NEW YORK: Phillip Youmans was just 17 and finishing high school when he completed his lyrical debut feature film, “Burning Cane.” Now, his movie has won the top award at the 18th Tribeca Film Festival. “Burning Cane” won three awards at Tribeca Thursday, including best U.S. narrative feature. The film also took awards for best cinematography and best actor for Wendell Pierce (“The Wire”) who stars as a Louisiana preacher drunkenly grieving the loss of his wife.
A New Orleans native, Youmans is currently a freshman at New York University. With the award, he wins a prize of $20,000. He is the youngest filmmaker to ever compete at the Tribeca Film Festival, let alone win its top award. He is also the first African American director to win the award.
Set in rural Southern Louisiana, “Burning Cane” was inspired by Youmans’ upbringing in the Baptist Church. He helped raise money for the film through crowd-sourcing, and eventually landed Benh Zeitlin, the director of “Beasts of the Southern Wild,” as an executive producer.
The jury that chose the best-narrative feature award hailed Youmans, who also wrote his film’s script, as “a voice that is searingly original.”
“We loved this filmmaker’s vision and we love this filmmaker’s inevitable brilliant future,” the jury members said.
Also in Tribeca’s winners’ circle was Tripoli-born writer-director Rania Attieh. Attieh and Daniel Garcia’s feature “Initials S.G.” won the festival’s $25,000 Nora Ephron Award, designed to honor the spirit and vision of the late filmmaker and writer, and the art award “Alison the Lacemaker” by Swoon.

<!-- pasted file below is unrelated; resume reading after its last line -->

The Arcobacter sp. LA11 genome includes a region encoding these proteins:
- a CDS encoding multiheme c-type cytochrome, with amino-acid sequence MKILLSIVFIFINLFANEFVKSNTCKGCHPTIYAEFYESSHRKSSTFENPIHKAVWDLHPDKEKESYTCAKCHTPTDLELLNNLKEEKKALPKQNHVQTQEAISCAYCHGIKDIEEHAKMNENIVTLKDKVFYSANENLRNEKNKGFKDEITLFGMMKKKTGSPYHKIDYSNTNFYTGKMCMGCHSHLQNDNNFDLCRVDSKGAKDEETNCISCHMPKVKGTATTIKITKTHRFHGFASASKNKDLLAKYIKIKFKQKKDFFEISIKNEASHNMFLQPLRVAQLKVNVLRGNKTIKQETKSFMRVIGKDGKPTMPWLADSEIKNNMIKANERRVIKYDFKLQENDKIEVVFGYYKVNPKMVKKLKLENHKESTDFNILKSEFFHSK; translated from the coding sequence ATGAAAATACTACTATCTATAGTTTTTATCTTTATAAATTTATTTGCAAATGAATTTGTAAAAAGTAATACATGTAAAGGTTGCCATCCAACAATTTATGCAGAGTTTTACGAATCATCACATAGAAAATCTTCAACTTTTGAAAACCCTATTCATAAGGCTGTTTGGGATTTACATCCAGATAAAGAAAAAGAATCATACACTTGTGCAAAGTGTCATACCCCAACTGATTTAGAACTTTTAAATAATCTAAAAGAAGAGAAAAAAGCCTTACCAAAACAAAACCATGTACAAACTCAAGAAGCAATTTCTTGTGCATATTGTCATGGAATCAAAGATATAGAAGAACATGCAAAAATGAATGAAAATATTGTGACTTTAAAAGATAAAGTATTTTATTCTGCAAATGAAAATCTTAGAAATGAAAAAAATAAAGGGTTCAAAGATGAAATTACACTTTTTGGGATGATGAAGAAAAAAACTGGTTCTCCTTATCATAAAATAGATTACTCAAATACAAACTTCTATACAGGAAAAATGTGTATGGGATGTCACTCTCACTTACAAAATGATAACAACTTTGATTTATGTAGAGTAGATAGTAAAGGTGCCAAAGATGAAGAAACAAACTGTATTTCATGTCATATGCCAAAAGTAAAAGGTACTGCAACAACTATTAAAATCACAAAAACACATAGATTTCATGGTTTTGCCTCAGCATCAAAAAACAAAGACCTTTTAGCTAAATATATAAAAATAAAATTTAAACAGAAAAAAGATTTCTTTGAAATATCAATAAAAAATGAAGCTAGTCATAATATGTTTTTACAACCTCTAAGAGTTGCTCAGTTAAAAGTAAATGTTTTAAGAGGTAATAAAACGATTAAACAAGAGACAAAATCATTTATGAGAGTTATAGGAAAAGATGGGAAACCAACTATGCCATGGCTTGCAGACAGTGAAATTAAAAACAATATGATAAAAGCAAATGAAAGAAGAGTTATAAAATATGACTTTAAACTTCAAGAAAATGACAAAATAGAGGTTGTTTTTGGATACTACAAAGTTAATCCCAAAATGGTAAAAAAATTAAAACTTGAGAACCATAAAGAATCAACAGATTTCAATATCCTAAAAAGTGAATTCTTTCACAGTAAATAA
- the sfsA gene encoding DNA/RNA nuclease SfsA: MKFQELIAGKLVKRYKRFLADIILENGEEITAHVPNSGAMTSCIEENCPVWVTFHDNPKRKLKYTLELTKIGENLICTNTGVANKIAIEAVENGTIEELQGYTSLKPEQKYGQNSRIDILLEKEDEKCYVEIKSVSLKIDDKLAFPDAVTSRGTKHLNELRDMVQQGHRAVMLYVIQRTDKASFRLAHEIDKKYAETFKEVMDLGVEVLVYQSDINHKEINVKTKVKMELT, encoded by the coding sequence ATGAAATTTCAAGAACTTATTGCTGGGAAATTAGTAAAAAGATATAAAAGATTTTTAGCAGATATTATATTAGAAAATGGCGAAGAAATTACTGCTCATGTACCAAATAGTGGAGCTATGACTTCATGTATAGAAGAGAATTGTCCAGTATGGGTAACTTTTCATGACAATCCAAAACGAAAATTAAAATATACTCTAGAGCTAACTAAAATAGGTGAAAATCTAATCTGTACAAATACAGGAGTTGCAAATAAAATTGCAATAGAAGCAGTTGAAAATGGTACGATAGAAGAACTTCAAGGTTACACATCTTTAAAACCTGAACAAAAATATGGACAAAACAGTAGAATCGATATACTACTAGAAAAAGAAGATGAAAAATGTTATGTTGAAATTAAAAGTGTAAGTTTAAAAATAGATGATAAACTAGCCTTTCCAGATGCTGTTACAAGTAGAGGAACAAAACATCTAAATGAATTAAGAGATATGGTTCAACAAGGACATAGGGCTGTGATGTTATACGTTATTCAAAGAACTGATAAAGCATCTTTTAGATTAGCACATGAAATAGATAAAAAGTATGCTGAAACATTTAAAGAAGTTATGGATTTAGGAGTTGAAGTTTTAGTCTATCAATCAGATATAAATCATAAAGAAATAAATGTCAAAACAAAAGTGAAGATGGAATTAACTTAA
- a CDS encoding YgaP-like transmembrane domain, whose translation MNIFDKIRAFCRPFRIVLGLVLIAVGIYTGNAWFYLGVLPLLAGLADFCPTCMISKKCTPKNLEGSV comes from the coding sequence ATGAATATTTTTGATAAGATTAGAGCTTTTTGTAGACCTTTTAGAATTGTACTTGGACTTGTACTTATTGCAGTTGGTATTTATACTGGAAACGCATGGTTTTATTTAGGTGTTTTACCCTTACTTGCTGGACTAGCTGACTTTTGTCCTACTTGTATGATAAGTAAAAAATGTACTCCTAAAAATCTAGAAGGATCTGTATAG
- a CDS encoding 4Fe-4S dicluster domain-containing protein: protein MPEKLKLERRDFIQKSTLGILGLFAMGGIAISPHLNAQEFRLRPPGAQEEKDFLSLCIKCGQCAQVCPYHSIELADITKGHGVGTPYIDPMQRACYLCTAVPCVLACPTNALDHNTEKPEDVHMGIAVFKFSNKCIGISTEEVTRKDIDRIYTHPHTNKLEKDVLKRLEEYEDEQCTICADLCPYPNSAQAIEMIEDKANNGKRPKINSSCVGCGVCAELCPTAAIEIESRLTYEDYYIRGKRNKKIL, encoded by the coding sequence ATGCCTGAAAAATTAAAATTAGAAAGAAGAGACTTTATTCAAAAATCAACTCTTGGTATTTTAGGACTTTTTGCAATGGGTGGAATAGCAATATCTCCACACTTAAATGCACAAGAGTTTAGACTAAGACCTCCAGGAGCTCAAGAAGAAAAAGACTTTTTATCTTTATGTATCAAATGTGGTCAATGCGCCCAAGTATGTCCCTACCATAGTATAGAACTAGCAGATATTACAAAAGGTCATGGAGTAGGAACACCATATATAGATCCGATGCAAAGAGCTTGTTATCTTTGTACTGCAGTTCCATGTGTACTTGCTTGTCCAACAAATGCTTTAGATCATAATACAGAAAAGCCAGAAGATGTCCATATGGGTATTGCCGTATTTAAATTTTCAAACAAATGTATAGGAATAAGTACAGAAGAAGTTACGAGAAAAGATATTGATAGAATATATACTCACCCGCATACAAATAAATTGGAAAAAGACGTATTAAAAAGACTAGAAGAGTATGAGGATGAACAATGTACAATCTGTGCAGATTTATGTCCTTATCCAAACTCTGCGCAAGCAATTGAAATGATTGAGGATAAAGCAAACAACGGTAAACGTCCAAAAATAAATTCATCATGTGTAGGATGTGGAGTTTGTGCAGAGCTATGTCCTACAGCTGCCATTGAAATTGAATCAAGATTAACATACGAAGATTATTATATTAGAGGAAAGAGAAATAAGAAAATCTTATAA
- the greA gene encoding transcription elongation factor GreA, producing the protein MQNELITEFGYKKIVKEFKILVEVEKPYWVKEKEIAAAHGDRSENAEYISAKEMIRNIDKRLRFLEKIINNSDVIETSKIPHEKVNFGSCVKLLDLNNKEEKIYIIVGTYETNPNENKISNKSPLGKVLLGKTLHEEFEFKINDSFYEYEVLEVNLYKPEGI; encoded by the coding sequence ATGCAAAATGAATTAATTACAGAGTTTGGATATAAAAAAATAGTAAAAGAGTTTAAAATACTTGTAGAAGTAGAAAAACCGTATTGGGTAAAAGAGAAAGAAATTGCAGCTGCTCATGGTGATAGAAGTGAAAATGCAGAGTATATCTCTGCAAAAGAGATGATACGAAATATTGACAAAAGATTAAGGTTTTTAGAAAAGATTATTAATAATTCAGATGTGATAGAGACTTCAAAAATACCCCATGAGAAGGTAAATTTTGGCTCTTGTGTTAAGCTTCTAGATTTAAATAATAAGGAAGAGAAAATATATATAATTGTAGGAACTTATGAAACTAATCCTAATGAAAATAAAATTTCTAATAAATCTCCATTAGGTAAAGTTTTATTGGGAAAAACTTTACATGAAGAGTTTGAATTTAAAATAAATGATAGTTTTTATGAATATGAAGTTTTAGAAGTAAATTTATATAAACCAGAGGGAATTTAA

“Initials S.G.,” which premiered at Tribeca, tells the story of Sergio, an ageing Argentine Serge Gainsbourg wannabe who struggles to deal with a career he can’t seem to get on track, an affair he doesn’t want, and a crime he didn’t mean to commit. “The film we chose is thrilling, distinct, and fully immersive,” the jury remarked. “It was also something we’d never seen before. A true cinematic experience. We are elated to award this year’s Nora Ephron Award to Rania Attieh for ‘Initials S.G.’”
Tribeca also awarded best documentary to Ellen Fiske and Ellinor Hallin’s “Scheme Birds,” about a Scottish girl’s coming of age, and best international film to Bora Kim’s “House of Hummingbird,” a South Korean drama about an eighth-grader in 1994 Seoul. Like “Burning Cane,” both are feature-length directing debuts.
“This year’s winners signal a bright future ahead for independent film,” festival Director Cara Cusumano said in a statement. With The Daily Star